• Cropland, which includes all land currently used to grow crops, idle cropland, and cropland used only for pasture. Total cropland in the lower 48 states is approximately 408 million acres.2
  • Grassland pasture and range, including permanent grassland and other non-forested range and pasture, totals about 612 million acres.3
  • Forest-use land is total forestland as classified by the U.S. Department of Agriculture (USDA) Forest Service, excluding an estimated 80 million acres used primarily for parks, wildlife areas, and other uses. Forest-use land totals 576 million acres in the lower 48 states.4
  • Special-uses land includes areas for rural transportation, recreation and wildlife, various public installations and facilities, farmsteads, and farm roads, including the 80 million acres of forested land noted above. There are approximately 169 million acres in this category.5
  • Miscellaneous land includes areas in various uses not inventoried, marshes, open swamps, bare rock areas, desert, tundra, and other land generally of low agricultural value and total about 68 million acres.6
  • The urban land base includes streams and canals less than an eighth of a mile wide, and ponds, lakes, and reservoirs covering less than 40 acres. This category total about 60 million acres.7

Land use is not uniform across the United States but varies according to soil type, climatic conditions, and other facts. Figure 2-1 shows the major uses of land in 2007.

Biomass Resources

Stokes discussed some of the major forest and agricultural biomass resources that could serve as feedstocks. Forest resources include logging residues, which are very inexpensive to buy, but collecting them and converting them into something that can be transported can be expensive. Forest thinnings are trees removed for fire control or health improvements and the wood is usually not sellable, so it could be used as a feedstock resource. Conventional wood, in contrast, is marketable, but Stokes said that some of this wood may be diverted for use as a feedstock resource. Fuelwood is wood that goes to the pulp and paper industry for making heat and power for their plants. It also includes a few of the electrical power plants that use wood. Finally, there are the mill residues, pulping liquors, and urban wood resides, such as waste paper and yard trimmings, that could serve as energy feedstocks, though collection is the big issue because many of these are diffuse resources.

Agricultural resources include grains that go into biofuel production, oil crops, and crop residues. Energy crops include perennial grasses, such as switchgrass, bluestem, Miscanthus, and others, and perennial wood crops, which include poplar, willow, pine, and eucalyptus, among others. Agriculture also generates animal manures and food and feed processing residues that could serve as production feedstocks, as well as municipal solid waste, landfill gases, and annual energy crops such as sorghum.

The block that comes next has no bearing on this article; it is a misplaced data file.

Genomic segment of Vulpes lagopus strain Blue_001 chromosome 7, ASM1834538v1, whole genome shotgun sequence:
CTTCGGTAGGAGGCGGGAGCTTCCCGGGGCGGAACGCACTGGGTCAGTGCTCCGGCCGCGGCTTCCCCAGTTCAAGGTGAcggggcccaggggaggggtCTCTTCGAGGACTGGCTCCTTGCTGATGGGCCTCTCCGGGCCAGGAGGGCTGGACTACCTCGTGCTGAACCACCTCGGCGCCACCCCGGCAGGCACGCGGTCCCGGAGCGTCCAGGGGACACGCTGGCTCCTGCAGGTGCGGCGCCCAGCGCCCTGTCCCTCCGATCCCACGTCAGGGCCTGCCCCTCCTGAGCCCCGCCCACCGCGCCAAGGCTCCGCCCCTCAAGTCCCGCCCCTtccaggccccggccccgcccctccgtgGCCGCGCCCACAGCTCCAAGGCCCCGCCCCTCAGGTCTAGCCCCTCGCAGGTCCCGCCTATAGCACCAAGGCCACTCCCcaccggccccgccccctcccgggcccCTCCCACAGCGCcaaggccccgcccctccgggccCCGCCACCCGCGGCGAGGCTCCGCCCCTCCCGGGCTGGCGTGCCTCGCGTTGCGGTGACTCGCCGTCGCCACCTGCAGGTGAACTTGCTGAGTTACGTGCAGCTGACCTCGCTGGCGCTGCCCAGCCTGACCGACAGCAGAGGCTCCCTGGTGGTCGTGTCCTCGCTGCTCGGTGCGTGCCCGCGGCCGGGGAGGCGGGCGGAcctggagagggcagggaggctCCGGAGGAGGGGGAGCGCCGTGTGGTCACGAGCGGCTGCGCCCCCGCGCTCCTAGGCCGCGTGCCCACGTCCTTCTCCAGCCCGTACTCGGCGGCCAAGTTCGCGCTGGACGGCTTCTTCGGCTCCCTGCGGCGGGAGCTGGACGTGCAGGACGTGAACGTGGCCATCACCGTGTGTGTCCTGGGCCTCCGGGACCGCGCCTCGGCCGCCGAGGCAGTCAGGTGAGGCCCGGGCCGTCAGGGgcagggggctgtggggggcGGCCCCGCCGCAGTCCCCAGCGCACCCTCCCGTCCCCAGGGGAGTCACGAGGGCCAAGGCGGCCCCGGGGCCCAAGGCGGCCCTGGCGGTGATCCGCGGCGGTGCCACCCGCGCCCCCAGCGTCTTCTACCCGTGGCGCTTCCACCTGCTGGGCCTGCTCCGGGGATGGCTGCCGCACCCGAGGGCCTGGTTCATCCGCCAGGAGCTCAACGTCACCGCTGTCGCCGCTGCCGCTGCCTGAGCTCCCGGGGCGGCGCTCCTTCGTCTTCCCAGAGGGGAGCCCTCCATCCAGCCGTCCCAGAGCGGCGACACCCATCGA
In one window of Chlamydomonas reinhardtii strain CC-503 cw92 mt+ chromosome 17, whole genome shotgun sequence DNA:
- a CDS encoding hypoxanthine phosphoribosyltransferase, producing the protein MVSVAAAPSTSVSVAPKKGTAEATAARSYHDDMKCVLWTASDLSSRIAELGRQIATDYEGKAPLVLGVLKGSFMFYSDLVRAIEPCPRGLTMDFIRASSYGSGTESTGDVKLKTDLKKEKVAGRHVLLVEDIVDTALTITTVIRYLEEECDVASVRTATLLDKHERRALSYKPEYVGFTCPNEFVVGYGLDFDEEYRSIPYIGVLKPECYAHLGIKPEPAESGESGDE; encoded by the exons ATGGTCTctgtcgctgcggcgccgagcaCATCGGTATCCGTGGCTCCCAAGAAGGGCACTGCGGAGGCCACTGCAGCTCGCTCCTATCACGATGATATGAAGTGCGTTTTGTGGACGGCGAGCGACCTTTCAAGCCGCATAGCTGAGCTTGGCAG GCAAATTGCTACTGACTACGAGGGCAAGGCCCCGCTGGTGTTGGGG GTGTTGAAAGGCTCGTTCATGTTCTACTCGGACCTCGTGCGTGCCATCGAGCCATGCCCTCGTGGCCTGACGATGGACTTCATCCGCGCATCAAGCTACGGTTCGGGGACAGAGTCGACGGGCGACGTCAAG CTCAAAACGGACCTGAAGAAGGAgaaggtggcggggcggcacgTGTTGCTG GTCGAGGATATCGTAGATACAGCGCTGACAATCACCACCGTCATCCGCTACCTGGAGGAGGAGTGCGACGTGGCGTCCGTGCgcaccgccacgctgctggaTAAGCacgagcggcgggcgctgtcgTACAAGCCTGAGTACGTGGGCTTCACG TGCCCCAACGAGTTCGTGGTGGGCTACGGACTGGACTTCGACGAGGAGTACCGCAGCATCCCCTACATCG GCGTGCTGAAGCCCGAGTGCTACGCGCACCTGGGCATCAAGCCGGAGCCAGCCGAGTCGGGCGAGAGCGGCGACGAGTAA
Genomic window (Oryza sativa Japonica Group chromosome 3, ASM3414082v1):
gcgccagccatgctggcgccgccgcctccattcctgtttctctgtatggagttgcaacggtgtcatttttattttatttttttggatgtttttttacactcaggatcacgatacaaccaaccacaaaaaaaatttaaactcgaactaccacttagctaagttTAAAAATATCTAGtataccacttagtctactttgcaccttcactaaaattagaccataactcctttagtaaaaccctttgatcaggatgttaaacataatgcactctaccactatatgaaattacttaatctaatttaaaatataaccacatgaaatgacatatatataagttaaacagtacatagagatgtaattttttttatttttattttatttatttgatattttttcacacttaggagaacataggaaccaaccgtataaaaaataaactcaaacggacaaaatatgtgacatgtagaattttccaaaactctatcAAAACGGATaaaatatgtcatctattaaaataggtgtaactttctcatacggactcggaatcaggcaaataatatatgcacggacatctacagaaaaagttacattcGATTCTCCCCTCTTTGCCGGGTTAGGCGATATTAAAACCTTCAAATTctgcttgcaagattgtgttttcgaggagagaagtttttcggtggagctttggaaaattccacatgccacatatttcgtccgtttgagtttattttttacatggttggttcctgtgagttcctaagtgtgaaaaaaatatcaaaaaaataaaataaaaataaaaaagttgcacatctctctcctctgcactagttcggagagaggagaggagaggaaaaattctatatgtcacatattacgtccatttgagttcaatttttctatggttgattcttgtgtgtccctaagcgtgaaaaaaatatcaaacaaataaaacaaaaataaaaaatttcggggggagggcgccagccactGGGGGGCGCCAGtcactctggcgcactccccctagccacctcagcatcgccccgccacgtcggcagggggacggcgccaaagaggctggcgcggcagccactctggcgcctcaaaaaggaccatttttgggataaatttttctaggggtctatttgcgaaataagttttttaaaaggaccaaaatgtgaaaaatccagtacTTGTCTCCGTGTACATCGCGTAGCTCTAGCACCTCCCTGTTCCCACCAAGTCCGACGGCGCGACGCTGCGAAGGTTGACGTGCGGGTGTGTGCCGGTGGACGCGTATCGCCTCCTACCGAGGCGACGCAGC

He then reviewed the 2011 update of DOE’s Billion-Ton report, for which he was a co-lead. The Billion-Ton Update examines the nation’s capacity to produce a billion dry tons of biomass resources annually in the 48 coterminous states for energy uses without impacting other vital U.S. farm and forest products, such as food, feed, and fiber crops. The study provides industry, policy makers, and the agricultural community with county-level data and includes analyses of current U.S. feedstock capacity and the potential for growth in crops and agricultural products for clean energy applications. He noted that the 2011 study, unlike the earlier 2005 study, examined both current use and potential use up to 2030, and it included methodology to examine biomass potential at the county level. The 2011 study also included the costs for getting biomass to the roadside for transport and includes scenarios based on crop yields and tillage practices as well as sustainability criteria. The report, as well as all of the data, are available at www.bioenergykdf.net.

To develop county-level projections, Stokes and his colleagues used the POLYSYS economic model developed at the University of Tennessee Agricultural Policy Analysis Center (www.agpolicy.org). This model is anchored to the USDA’s 10-year baseline projections for eight major crops, and it includes projections for biomass resources that include corn stover, straws, and energy crops. The model also incorporates USDA-projected demands for food, feed, industry, and export, and works on a land base that includes

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2Nickerson, C., R. Ebel, A. Borchers, and F. Carriazo. 2011. Major Uses of Land in the United States, 2007. Economic Information Bulletin No. 89. December 2011 [online]. Available: http://www.epure.org/pdf/0w3ea6c0898164-d04c.pdf.

3Nickerson, C., R. Ebel, A. Borchers, and F. Carriazo. 2011. Major Uses of Land in the United States, 2007. Economic Information Bulletin No. 89. December 2011 [online]. Available: http://www.epure.org/pdf/0w3ea6c0898164-d04c.pdf.

4Nickerson, C., R. Ebel, A. Borchers, and F. Carriazo. 2011. Major Uses of Land in the United States, 2007. Economic Information Bulletin No. 89. December 2011 [online]. Available: http://www.epure.org/pdf/0w3ea6c0898164-d04c.pdf.

5Nickerson, C., R. Ebel, A. Borchers, and F. Carriazo. 2011. Major Uses of Land in the United States, 2007. Economic Information Bulletin No. 89. December 2011 [online]. Available: http://www.epure.org/pdf/0w3ea6c0898164-d04c.pdf.

6Nickerson, C., R. Ebel, A. Borchers, and F. Carriazo. 2011. Major Uses of Land in the United States, 2007. Economic Information Bulletin No. 89. December 2011 [online]. Available: http://www.epure.org/pdf/0w3ea6c0898164-d04c.pdf.

7Lubowski, R.N., M. Vesterby, S. Bucholtz, A. Baez, and M. Roberts. 2006. Major Uses of Land in the United States, 2002. Economic Information Bulletin No. (EIB-14) May 2006.



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